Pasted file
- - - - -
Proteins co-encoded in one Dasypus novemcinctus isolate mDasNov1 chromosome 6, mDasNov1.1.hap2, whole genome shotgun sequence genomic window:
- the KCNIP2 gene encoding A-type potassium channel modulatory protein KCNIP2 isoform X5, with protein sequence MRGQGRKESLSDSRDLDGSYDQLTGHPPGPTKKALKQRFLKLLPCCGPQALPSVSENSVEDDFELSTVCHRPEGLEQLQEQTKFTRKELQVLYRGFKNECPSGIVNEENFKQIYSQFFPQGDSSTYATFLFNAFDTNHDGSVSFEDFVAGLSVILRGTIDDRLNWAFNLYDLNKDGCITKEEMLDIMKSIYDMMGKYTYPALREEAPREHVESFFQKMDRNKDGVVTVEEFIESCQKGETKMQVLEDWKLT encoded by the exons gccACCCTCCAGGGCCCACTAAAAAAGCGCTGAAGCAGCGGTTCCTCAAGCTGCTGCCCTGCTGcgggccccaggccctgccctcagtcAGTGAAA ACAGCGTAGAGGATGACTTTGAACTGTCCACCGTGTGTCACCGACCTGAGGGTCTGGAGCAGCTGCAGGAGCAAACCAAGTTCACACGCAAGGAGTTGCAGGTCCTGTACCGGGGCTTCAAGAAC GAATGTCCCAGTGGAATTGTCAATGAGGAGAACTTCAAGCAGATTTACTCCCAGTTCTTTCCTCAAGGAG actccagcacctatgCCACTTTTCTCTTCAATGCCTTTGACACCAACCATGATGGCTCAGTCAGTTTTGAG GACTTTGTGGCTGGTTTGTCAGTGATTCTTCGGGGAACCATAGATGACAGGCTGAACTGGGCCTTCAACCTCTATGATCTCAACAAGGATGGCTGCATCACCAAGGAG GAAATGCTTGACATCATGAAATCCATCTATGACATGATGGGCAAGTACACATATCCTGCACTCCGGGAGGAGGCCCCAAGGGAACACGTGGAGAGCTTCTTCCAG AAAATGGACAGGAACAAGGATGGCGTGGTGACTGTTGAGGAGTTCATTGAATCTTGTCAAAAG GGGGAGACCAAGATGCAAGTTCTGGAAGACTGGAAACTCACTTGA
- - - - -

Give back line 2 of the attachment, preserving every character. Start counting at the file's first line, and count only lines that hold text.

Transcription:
- the KCNIP2 gene encoding A-type potassium channel modulatory protein KCNIP2 isoform X5, with protein sequence MRGQGRKESLSDSRDLDGSYDQLTGHPPGPTKKALKQRFLKLLPCCGPQALPSVSENSVEDDFELSTVCHRPEGLEQLQEQTKFTRKELQVLYRGFKNECPSGIVNEENFKQIYSQFFPQGDSSTYATFLFNAFDTNHDGSVSFEDFVAGLSVILRGTIDDRLNWAFNLYDLNKDGCITKEEMLDIMKSIYDMMGKYTYPALREEAPREHVESFFQKMDRNKDGVVTVEEFIESCQKGETKMQVLEDWKLT encoded by the exons gccACCCTCCAGGGCCCACTAAAAAAGCGCTGAAGCAGCGGTTCCTCAAGCTGCTGCCCTGCTGcgggccccaggccctgccctcagtcAGTGAAA ACAGCGTAGAGGATGACTTTGAACTGTCCACCGTGTGTCACCGACCTGAGGGTCTGGAGCAGCTGCAGGAGCAAACCAAGTTCACACGCAAGGAGTTGCAGGTCCTGTACCGGGGCTTCAAGAAC GAATGTCCCAGTGGAATTGTCAATGAGGAGAACTTCAAGCAGATTTACTCCCAGTTCTTTCCTCAAGGAG actccagcacctatgCCACTTTTCTCTTCAATGCCTTTGACACCAACCATGATGGCTCAGTCAGTTTTGAG GACTTTGTGGCTGGTTTGTCAGTGATTCTTCGGGGAACCATAGATGACAGGCTGAACTGGGCCTTCAACCTCTATGATCTCAACAAGGATGGCTGCATCACCAAGGAG GAAATGCTTGACATCATGAAATCCATCTATGACATGATGGGCAAGTACACATATCCTGCACTCCGGGAGGAGGCCCCAAGGGAACACGTGGAGAGCTTCTTCCAG AAAATGGACAGGAACAAGGATGGCGTGGTGACTGTTGAGGAGTTCATTGAATCTTGTCAAAAG GGGGAGACCAAGATGCAAGTTCTGGAAGACTGGAAACTCACTTGA